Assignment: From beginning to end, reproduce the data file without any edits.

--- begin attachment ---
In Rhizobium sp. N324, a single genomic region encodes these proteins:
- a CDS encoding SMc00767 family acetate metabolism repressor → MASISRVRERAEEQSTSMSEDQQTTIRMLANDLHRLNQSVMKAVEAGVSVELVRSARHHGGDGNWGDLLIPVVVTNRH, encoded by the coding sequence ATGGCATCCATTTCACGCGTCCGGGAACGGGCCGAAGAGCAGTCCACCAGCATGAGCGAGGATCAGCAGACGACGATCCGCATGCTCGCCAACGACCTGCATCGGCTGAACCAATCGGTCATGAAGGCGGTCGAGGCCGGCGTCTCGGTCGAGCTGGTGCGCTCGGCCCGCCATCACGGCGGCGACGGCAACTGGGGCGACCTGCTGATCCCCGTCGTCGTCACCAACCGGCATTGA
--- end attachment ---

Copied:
In Rhizobium sp. N324, a single genomic region encodes these proteins:
- a CDS encoding SMc00767 family acetate metabolism repressor → MASISRVRERAEEQSTSMSEDQQTTIRMLANDLHRLNQSVMKAVEAGVSVELVRSARHHGGDGNWGDLLIPVVVTNRH, encoded by the coding sequence ATGGCATCCATTTCACGCGTCCGGGAACGGGCCGAAGAGCAGTCCACCAGCATGAGCGAGGATCAGCAGACGACGATCCGCATGCTCGCCAACGACCTGCATCGGCTGAACCAATCGGTCATGAAGGCGGTCGAGGCCGGCGTCTCGGTCGAGCTGGTGCGCTCGGCCCGCCATCACGGCGGCGACGGCAACTGGGGCGACCTGCTGATCCCCGTCGTCGTCACCAACCGGCATTGA